Harvest festival in a Costwolds country church: what could be gentler, or more traditional? A lovely way to spend an hour on a Sunday morning, contemplating the divine with smiling locals as autumn sunshine slants through the Norman arched windows and the small congregation shakily warbles the familiar strains of “We plough the fields and scatter…”
You get the idea.
And so it was yesterday. Exactly like that.
Until the fellow in a royal blue dog-collar started his “Harvest Festival Show-N-Tell” service.
By the time we got to the bit of the service that I know as the “prayers of Intercession” (the bit that includes “Lord in Your mercy, hear our prayer”) we had already endured his sermon (or “Talk” as it was called in the order of service, as if “sermon” was too off-putting) which involved a bicycle lamp to represent the sun, a watering can for the rain, a bag of soil and – bafflingly – a wooden train set and a box of Lego. Something about God being an enthusiastic builder? Can’t really remember.
Anyway, come the prayers and he brings out another bag of props. “I need some volunteers for this bit,” he said hopefully and after some cajoling, four unwilling parishioners went to the front where, from the shopping bag, they were each handed a box of breakfast cereal.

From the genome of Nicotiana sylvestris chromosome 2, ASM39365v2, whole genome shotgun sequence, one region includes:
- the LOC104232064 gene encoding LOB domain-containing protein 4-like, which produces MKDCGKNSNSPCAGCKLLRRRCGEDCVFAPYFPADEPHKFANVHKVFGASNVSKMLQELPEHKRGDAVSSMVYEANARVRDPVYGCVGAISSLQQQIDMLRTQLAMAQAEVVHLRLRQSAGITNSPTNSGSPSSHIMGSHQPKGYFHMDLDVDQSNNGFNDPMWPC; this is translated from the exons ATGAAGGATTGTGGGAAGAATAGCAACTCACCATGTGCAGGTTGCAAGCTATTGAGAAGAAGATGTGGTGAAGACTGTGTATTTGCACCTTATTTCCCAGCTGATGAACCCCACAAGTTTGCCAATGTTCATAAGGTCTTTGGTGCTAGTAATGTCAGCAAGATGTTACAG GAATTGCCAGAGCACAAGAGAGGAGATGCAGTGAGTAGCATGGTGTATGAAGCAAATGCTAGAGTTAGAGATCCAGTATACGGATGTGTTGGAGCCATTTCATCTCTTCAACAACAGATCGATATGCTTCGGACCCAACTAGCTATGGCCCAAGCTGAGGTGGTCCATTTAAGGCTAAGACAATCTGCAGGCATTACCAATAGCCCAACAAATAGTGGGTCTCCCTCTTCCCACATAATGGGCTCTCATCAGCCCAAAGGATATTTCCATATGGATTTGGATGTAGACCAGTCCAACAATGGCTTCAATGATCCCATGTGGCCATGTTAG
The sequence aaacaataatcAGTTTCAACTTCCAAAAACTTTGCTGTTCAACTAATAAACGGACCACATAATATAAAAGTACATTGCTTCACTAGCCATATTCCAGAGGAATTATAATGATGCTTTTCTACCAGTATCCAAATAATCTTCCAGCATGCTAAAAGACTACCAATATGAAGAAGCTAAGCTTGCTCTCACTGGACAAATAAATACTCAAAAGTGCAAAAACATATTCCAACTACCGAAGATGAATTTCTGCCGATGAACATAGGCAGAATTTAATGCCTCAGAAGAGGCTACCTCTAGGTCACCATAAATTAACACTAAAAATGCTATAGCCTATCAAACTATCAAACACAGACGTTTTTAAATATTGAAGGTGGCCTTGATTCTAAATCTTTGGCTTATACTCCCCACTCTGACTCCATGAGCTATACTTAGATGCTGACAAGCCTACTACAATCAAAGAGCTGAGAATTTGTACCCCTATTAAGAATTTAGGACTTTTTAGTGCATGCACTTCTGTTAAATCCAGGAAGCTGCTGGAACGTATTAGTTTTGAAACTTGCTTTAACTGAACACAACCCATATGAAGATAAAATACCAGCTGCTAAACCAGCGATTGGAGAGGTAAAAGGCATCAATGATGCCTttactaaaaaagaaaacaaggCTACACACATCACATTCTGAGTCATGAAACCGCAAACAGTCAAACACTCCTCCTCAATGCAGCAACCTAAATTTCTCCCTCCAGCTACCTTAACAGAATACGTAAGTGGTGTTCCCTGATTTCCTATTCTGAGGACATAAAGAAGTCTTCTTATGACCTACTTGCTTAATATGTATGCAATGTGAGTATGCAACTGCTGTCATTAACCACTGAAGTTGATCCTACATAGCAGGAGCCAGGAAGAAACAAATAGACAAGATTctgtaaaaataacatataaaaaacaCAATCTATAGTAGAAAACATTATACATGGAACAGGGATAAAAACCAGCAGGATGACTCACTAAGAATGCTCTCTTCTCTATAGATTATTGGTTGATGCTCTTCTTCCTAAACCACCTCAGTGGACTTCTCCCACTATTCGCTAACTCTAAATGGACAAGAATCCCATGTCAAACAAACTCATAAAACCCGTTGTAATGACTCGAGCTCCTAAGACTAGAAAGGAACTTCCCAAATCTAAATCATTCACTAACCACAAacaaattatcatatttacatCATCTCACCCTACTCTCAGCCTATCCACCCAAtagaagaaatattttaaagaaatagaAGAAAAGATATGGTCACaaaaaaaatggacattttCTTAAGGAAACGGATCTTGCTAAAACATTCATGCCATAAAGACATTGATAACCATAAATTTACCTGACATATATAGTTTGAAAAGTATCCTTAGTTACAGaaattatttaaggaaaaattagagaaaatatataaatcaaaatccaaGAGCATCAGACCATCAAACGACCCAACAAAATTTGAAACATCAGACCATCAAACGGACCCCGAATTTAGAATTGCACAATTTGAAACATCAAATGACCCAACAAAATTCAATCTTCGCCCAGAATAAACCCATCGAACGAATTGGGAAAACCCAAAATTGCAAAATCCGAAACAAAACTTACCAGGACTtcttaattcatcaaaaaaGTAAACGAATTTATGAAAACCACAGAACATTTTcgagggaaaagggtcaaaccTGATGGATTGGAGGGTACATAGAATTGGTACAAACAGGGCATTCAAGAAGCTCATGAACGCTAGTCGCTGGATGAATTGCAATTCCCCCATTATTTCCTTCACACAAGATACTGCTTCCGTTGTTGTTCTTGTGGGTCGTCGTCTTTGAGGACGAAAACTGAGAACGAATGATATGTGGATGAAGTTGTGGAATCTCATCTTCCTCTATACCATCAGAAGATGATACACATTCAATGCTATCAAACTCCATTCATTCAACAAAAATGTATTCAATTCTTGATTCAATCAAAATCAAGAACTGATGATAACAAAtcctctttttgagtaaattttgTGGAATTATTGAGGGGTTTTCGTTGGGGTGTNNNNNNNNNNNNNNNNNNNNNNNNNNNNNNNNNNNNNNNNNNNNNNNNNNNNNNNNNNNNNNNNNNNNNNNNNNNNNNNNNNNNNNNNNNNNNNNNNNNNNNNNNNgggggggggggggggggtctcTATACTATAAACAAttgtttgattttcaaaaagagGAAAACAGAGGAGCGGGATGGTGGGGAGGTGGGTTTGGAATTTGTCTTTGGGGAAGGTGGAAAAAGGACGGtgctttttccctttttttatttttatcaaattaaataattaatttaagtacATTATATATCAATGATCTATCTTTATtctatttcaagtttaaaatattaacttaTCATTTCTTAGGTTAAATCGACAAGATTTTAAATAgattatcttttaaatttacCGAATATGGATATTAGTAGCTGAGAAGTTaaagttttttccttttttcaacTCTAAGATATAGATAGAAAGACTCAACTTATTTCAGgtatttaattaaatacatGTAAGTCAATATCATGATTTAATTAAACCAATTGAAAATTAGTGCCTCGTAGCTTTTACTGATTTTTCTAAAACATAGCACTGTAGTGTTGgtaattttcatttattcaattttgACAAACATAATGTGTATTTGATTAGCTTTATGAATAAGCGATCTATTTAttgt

“Today,” gushed the reverend, “We celebrate God’s gift of food, especially the cereal crops that are grown all around us here, so I thought I’d adapt the names of these breakfast cereals into our prayers.”
Each volunteer’s prayer was written on the back of the box. The first, an elderly lady, held hers up and quavered:
“Dear Lord. Help us to be grateful for the gifts you grant us, to be satisfied with your bounty and not to Krave for more.”
Yes: it was a box of Kellog’s Krave. Next up was a box of Cheerios.
“Dear Lord. Some people in the word do not have enough to eat. Help us to share your precious gifts so that they may say ‘cheerio” to famine.”
I swear I am not making this up. Ask Mrs W. She was there as well, solemnly intoning “amen” with the rest of us at the end of each asinine prayer.
It went on, and got even worse.
“Dear Lord, thank you for putting food on our plates and for “alpen” us to appreciate your great works.”
“Dear Lord, help us to be free from sin so that we are sh-ready to enter your kingdom.”
The vicar wrapped it all up with, “Finally Lord, we ask this in the name of your son, out Special K-ing” and he pronounced it like that: “special kay-ing”.
Footnote: The Church of England in the UK is in precipitous decline and has been for decades. In 1983, 40 per cent of British people described themselves as Anglicans. By 2004, this was down to 29 percent. It’s now 17 percent, and if the current rate continues, then by 2033 there will be no one at all in our Anglican churches. What could possibly account for this, I wonder?